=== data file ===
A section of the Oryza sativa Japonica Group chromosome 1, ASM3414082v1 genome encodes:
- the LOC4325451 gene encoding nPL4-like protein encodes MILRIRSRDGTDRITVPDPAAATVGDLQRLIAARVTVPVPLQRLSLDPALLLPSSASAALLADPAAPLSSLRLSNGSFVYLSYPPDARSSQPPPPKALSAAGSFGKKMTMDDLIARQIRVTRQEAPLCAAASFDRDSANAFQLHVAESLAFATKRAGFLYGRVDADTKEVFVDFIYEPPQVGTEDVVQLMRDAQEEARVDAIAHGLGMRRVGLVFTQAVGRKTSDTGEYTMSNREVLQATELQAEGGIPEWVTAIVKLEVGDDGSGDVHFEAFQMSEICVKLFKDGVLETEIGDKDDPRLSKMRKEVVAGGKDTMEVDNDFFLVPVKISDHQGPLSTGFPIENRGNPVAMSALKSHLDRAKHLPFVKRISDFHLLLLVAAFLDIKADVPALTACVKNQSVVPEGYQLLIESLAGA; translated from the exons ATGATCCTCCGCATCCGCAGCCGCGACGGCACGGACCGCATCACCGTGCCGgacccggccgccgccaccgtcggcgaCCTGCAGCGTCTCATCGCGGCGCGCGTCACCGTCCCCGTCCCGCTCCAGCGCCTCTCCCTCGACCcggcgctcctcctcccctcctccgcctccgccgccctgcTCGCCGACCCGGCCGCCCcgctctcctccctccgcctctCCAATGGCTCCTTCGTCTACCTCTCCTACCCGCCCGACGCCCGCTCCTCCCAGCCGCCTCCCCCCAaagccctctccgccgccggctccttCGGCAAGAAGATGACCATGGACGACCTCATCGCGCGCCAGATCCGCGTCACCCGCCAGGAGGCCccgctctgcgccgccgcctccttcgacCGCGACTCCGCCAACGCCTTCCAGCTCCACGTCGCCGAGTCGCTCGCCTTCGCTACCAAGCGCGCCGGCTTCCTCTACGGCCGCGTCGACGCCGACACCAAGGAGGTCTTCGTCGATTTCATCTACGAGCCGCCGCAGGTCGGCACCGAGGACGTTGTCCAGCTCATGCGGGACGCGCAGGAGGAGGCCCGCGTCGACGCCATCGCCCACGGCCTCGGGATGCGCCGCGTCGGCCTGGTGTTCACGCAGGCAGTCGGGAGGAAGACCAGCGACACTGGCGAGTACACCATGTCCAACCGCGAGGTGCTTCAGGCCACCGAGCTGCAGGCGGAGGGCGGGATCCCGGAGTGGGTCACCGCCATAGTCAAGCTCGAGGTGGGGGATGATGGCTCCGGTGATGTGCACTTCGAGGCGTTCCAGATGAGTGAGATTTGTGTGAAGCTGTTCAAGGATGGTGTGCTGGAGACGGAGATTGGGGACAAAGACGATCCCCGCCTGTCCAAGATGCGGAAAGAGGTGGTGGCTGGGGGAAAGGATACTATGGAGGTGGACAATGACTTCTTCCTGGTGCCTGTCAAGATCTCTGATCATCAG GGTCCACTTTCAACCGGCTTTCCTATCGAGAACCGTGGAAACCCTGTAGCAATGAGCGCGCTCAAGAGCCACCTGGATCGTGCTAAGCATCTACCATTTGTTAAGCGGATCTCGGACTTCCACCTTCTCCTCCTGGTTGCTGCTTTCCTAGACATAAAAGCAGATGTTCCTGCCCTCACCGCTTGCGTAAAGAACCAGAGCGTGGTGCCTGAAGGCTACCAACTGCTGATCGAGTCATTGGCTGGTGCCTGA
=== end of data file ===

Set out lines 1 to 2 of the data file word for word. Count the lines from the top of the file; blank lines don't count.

A section of the Oryza sativa Japonica Group chromosome 1, ASM3414082v1 genome encodes:
- the LOC4325451 gene encoding nPL4-like protein encodes MILRIRSRDGTDRITVPDPAAATVGDLQRLIAARVTVPVPLQRLSLDPALLLPSSASAALLADPAAPLSSLRLSNGSFVYLSYPPDARSSQPPPPKALSAAGSFGKKMTMDDLIARQIRVTRQEAPLCAAASFDRDSANAFQLHVAESLAFATKRAGFLYGRVDADTKEVFVDFIYEPPQVGTEDVVQLMRDAQEEARVDAIAHGLGMRRVGLVFTQAVGRKTSDTGEYTMSNREVLQATELQAEGGIPEWVTAIVKLEVGDDGSGDVHFEAFQMSEICVKLFKDGVLETEIGDKDDPRLSKMRKEVVAGGKDTMEVDNDFFLVPVKISDHQGPLSTGFPIENRGNPVAMSALKSHLDRAKHLPFVKRISDFHLLLLVAAFLDIKADVPALTACVKNQSVVPEGYQLLIESLAGA; translated from the exons ATGATCCTCCGCATCCGCAGCCGCGACGGCACGGACCGCATCACCGTGCCGgacccggccgccgccaccgtcggcgaCCTGCAGCGTCTCATCGCGGCGCGCGTCACCGTCCCCGTCCCGCTCCAGCGCCTCTCCCTCGACCcggcgctcctcctcccctcctccgcctccgccgccctgcTCGCCGACCCGGCCGCCCcgctctcctccctccgcctctCCAATGGCTCCTTCGTCTACCTCTCCTACCCGCCCGACGCCCGCTCCTCCCAGCCGCCTCCCCCCAaagccctctccgccgccggctccttCGGCAAGAAGATGACCATGGACGACCTCATCGCGCGCCAGATCCGCGTCACCCGCCAGGAGGCCccgctctgcgccgccgcctccttcgacCGCGACTCCGCCAACGCCTTCCAGCTCCACGTCGCCGAGTCGCTCGCCTTCGCTACCAAGCGCGCCGGCTTCCTCTACGGCCGCGTCGACGCCGACACCAAGGAGGTCTTCGTCGATTTCATCTACGAGCCGCCGCAGGTCGGCACCGAGGACGTTGTCCAGCTCATGCGGGACGCGCAGGAGGAGGCCCGCGTCGACGCCATCGCCCACGGCCTCGGGATGCGCCGCGTCGGCCTGGTGTTCACGCAGGCAGTCGGGAGGAAGACCAGCGACACTGGCGAGTACACCATGTCCAACCGCGAGGTGCTTCAGGCCACCGAGCTGCAGGCGGAGGGCGGGATCCCGGAGTGGGTCACCGCCATAGTCAAGCTCGAGGTGGGGGATGATGGCTCCGGTGATGTGCACTTCGAGGCGTTCCAGATGAGTGAGATTTGTGTGAAGCTGTTCAAGGATGGTGTGCTGGAGACGGAGATTGGGGACAAAGACGATCCCCGCCTGTCCAAGATGCGGAAAGAGGTGGTGGCTGGGGGAAAGGATACTATGGAGGTGGACAATGACTTCTTCCTGGTGCCTGTCAAGATCTCTGATCATCAG GGTCCACTTTCAACCGGCTTTCCTATCGAGAACCGTGGAAACCCTGTAGCAATGAGCGCGCTCAAGAGCCACCTGGATCGTGCTAAGCATCTACCATTTGTTAAGCGGATCTCGGACTTCCACCTTCTCCTCCTGGTTGCTGCTTTCCTAGACATAAAAGCAGATGTTCCTGCCCTCACCGCTTGCGTAAAGAACCAGAGCGTGGTGCCTGAAGGCTACCAACTGCTGATCGAGTCATTGGCTGGTGCCTGA